Jason Ferguson insists that snooker not being a physical sport, there is no reason for women not being able to compete with men but you have to wonder. There is the obvious: cue power. Cue power is largely a matter of timing but are the person’s height and muscular strength irrelevant? I’m not sure. There are several examples on the tour of Asian players, short in stature, who definitely struggle when it comes to cue power. There is what every parent or teacher will know from observing young children: boys are gifted “on average” with better natural hand eye coordination than girls, and that’s essential in snooker. It’s likely to be the result of dozens of thousands of years of evolution where the men had to be food providers and the hunters. Nature doesn’t evolve as fast as society does nowadays. And of course, it’s a number game: significantly fewer girls than boys are attracted to the game and supported by their family/environment in trying themselves at it.
Jason’s Ferguson’s goal in inviting the best women to play in the main tour is to grow the profile of women in snooker. I’m not sure that it’s been working the way it’s gone over the last two seasons but equally, I’m not sure that the women’s tour is the answer. I really, honestly, do not know what’s best.
A bit of a side note but… I’m currently reading “Unbreakable” and there is one chapter where Ronnie discusses practice and cueing. One thing that surprised me is his affirmation that ” you cue from the hips”. That’s something I never heard before. I’m not sure what exactly he means by that, but one thing I knows for certain is that this is one body “area” where women are definitely built differently from men. Our hips are wider, our pelvis bones more “open” and our ligaments more lax under hormonal influence. That, and of course boobs coming in the way when cueing. Coaches in snooker tend to teach you what the “ideal stance” is – Stephen Hendry being often cited as a model to follow – but I wonder if there ever was any research into finding if this stance is ideal for women as well, given the anatomical differences. We do know that very tall players, like Ricky Walden for instance, had to adopt a different stance to be able to play efficiently. Maybe gender specific differences are worth some research too?
4 thoughts on “On Yee Ng has entered the Asian Q-School in a bid to regain her tour card”
Am I only the one wonder why entries of asian qschool draws still not updated?
After some search in wst.tv
Tuesday 16 May 2023 10:03AM
The entry deadline for 2023 Asia and Oceania Q School has now been extended to Friday May 19th.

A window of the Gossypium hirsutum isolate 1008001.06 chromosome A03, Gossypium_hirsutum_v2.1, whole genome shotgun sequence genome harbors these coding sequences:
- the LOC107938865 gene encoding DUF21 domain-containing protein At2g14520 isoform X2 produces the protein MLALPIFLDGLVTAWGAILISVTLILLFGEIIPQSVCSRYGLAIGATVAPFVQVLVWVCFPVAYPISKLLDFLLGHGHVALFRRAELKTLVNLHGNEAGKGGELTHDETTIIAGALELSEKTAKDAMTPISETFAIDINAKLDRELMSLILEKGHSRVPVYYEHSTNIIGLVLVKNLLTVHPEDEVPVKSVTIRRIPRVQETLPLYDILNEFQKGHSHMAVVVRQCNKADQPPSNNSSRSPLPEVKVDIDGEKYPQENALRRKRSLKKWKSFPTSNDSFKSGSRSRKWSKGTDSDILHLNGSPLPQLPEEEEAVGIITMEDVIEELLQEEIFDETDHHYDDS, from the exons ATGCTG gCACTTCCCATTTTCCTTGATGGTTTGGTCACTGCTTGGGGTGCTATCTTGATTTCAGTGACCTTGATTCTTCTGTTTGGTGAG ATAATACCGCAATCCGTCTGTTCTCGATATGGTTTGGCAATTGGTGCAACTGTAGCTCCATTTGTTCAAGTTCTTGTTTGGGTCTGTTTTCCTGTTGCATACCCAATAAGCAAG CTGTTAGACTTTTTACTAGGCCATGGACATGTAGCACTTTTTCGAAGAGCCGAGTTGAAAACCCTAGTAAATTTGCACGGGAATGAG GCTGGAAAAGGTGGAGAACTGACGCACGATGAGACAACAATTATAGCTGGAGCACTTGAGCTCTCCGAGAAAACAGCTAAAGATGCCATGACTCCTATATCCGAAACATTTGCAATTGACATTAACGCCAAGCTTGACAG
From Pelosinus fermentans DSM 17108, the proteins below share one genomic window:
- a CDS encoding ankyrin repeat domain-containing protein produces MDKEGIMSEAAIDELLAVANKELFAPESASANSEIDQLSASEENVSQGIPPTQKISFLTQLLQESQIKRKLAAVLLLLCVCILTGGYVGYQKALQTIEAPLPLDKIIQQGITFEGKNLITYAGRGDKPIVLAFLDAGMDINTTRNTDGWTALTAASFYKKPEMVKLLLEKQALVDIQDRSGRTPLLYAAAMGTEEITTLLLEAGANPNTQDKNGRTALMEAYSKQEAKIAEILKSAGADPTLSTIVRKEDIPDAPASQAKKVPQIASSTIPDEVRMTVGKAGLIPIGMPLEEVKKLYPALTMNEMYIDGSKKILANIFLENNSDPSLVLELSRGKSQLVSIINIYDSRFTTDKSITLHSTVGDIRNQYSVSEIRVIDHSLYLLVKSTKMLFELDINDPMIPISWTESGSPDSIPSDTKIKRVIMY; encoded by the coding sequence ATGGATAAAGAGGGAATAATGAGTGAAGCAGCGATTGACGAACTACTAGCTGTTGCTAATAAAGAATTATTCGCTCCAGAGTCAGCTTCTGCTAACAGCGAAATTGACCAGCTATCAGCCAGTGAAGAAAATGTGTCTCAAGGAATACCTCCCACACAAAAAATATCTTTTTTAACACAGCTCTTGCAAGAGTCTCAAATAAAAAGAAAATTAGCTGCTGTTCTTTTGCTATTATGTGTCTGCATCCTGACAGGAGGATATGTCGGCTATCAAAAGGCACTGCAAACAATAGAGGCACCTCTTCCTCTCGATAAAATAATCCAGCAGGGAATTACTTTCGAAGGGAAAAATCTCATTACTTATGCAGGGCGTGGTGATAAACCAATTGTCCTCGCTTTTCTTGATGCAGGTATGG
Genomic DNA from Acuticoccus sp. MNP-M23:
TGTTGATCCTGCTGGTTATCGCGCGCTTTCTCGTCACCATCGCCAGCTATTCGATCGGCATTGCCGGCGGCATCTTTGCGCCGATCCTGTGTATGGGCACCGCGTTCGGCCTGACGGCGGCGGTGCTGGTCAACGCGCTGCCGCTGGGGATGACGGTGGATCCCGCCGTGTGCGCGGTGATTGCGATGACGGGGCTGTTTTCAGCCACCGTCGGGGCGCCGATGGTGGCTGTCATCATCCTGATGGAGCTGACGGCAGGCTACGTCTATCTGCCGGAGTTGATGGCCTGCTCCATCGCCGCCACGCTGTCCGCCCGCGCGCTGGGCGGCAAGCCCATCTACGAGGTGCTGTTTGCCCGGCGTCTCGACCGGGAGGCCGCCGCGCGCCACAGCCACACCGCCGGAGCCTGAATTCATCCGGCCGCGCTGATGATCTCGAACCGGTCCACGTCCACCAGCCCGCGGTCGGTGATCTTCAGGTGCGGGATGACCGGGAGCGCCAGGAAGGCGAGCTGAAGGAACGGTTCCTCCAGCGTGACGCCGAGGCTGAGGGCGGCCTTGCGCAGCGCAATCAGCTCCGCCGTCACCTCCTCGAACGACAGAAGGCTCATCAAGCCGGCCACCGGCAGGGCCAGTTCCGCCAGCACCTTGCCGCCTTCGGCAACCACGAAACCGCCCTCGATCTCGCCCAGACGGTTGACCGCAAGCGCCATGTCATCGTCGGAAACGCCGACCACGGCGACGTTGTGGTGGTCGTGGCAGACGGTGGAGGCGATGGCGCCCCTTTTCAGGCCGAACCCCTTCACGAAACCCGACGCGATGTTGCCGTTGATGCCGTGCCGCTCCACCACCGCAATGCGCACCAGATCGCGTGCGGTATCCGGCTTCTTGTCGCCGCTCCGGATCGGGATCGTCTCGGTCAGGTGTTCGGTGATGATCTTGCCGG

A bit strange the UK qschool entry deadline ends much more earlier(slightly more than a month, Thursday 20 April 2023).
Meanwhile back in China the Haining Open is taking place, which used to be one of the best Pro-Ams, won several times by Mark Selby. Several professionals are in the field, although Lei Peifan and Si Jiahui lost to Liu Hongyu and Pang Junxu lost to Yuan Sijun. Wu Yize had a 143 in a 2nd round win. Other players of note are Zhang Anda, Xu Si, Mei Xiwen and… Luo Honghao. Matches are live on Huya.
Glad On Yee is trying and good luck to her.
Like I said many times I don’t think the women’s game does any good to the women playing it. Maybe it has improved a little bit now that there are more than just Evans and “the also run”, but it does not feel competitive enough. Now it might be true that even if it is not a physical sport per se, there are innate physical differences that will put women into a disadvantage, but I don’t see how a women’s tour could be a solution for anything. And even though numbers and averages will most likely always favour men, some women, even if in a much lower percentage might emerge and be interesting. Mink certainly impressed at occasions last season. There was an interesting comment on fb in response to what you, Monique posted on Evans’ tourcard: that Bai at the age of 19 has the kind of game 16-year old guys have. Well, slower development and lower percentage can be one of the gender differences. I would like to see if these young and certainly ambitious women are able to do anything, or it becomes a failed experiment. So far it is not working well, that much is obvious, but like it was said before, inviting the “best women” on the women’s tour, may not mean the best woman fit for the main tour and while I’m happy that some inroads were made for women, it is unfortunate that some of the selections does not reflect well on them.
Comments are closed.